Matthew Erie (Postdoctoral Research Associate, Research Community on Empires: Domination, Collaboration, and Resistance; September 2013 – June 2014). Erie is a legal anthropologist whose work examines the relationship between China and Islam, particularly from the late imperial period to that of the contemporary post-socialist nation-state. He has conducted ethnographic research in northwestern China since 2005. His forthcoming book, The Prophet and the Party: Shari'a, Islam, and China, based on his dissertation, describes the practice of shari'a by Chinese Muslims. Additional on-going projects include ethnographic studies of urbanization and its externalities among Muslim minorities and a book-length study of Chinese popular Sufism as an alternative epistemology to statist rationalism. Ph.D. Cornell University, J.D. University of Pennsylvania Law School.

Tulia Falleti (World Politics Visiting Fellow; September 2013 –June 2014). Falleti is an associate professor of political science and a senior fellow in the Leonard Davis Institute for Health Economics at the University of Pennsylvania. Her research interests include historical institutionalism, and community participation with an emphasis in the health sector. She is the author of Decentralization and Subnational Politics in Latin America (2010), which won the Latin American Studies Association’s Donna Lee Van Cott Award for the best book on political institutions. Her articles on federalism, decentralization, authoritarianism, and qualitative methods have been published widely. Prior to joining the faculty at Penn in 2004, she taught at the Universidad de Palermo (Buenos Aires) and the Universidad de Buenos Aires. At Princeton, Falleti will work on a book project on participatory democracy and citizenship in Latin America, and, as a co-editor, on The Oxford Handbook of Historical Institutionalism. Ph.D. Northwestern University.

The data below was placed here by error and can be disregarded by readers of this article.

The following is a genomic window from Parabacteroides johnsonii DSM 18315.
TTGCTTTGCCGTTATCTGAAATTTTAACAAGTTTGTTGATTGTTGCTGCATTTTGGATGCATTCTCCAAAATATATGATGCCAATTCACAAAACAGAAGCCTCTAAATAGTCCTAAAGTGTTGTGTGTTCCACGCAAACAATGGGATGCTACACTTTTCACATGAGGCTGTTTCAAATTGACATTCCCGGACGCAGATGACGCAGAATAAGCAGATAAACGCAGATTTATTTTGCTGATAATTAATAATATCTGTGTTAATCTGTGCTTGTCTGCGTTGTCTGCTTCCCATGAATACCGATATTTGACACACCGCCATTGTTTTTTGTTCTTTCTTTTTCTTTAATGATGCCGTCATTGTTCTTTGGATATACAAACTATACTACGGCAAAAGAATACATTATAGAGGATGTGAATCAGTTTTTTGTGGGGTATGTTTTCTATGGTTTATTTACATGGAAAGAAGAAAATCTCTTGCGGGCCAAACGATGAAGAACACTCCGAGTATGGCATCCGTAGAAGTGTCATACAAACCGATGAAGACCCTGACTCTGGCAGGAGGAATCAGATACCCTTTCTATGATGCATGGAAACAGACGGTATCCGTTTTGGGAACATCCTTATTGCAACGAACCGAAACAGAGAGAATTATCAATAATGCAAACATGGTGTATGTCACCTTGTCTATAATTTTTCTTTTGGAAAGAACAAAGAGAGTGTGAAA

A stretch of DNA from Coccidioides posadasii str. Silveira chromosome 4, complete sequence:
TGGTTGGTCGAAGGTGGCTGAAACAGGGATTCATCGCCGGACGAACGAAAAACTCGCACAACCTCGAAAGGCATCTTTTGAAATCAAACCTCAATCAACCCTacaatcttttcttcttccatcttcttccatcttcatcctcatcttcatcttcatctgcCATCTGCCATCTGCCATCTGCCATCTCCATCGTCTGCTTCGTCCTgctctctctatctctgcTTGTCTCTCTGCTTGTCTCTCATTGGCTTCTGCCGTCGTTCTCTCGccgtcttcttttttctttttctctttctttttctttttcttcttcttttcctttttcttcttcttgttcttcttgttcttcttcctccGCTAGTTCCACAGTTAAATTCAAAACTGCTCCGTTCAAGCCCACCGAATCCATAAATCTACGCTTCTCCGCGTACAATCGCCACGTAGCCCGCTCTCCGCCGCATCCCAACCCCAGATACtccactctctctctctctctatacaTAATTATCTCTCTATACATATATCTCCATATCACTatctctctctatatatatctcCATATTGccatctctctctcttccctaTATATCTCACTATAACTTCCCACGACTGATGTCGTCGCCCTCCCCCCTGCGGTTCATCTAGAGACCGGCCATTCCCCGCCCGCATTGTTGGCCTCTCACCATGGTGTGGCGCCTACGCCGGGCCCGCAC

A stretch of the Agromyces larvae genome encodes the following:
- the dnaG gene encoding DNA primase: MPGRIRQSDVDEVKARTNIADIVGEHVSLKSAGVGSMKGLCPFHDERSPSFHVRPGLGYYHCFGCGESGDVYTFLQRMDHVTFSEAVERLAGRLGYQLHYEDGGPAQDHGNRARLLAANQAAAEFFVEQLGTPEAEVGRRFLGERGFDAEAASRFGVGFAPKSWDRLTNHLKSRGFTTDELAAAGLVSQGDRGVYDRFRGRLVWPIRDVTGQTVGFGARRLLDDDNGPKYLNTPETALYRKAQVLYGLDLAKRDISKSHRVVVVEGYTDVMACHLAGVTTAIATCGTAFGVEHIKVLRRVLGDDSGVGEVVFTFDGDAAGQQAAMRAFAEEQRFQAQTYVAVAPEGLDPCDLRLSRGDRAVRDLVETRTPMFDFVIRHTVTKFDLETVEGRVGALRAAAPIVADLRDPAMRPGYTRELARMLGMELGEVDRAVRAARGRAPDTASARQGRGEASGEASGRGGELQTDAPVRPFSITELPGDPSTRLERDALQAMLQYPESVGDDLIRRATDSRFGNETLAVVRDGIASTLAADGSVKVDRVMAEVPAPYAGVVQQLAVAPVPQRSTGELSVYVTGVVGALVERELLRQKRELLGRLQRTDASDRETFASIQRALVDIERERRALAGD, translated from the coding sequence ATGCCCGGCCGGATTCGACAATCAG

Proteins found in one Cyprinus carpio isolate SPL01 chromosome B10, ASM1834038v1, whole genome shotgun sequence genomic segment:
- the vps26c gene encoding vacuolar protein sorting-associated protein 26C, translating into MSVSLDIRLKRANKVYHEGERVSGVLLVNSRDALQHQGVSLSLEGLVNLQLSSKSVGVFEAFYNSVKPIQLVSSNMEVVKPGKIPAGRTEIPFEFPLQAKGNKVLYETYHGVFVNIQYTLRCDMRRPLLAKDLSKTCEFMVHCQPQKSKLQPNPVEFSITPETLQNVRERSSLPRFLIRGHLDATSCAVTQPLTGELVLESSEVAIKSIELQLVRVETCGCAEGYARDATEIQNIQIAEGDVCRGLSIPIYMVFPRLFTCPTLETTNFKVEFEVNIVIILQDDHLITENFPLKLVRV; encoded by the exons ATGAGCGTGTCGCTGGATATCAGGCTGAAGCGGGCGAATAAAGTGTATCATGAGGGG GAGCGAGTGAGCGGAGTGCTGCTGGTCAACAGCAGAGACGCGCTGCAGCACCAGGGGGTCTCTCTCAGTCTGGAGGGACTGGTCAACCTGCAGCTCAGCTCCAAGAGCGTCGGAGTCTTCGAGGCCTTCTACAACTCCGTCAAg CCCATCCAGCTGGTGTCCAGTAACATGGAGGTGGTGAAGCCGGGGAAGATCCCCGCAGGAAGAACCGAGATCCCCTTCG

Leah Feldman (Visiting Research Associate, Research Community on Empires: Domination, Collaboration, and Resistance; September 2013 –June 2014). Feldman recently completed her doctorate in comparative literature. Her dissertation explores Russian imperial and early Soviet orientalist literature and its responses in the works of the Muslim writers and thinkers of the Caucasus. Her current project investigates performative practices with a focus on supranational exchanges in orientalist and anticolonial narratives in the literary works, art, and film of the Caucasus. Tracing translations and intertextual engagements across Western Europe, Russia, and the Caucasus, Feldman’s work offers an alternative version of Europe and the Muslim world from the vantage point of cosmopolitan centers in the Russian empire. Ph.D. University of California, Los Angeles.

Christophe Jaffrelot (Council for International Teaching and Research Global Scholar, Program in South Asian Studies; September 2013 – June 2014). Jaffrelot is research director at the Centre National de la Recherche Scientifique (CNRS) and a professor at Sciences Po, Paris. His research interests focus on the politics of India and Pakistan, and include theories of nationalism and democracy, mobilization of the lower castes and untouchables in India, the Hindu nationalist movement, and ethnic conflicts in Pakistan. His books include Ambedkar and Untouchability: Analysing and Fighting Caste (2005), India’s Silent Revolution: The Rise of the Lower Castes in North India (2003), and The Hindu Nationalist Movement and Indian Politics: 1925 to the 1990s (1999).  Ph.D. Sciences Po, Paris.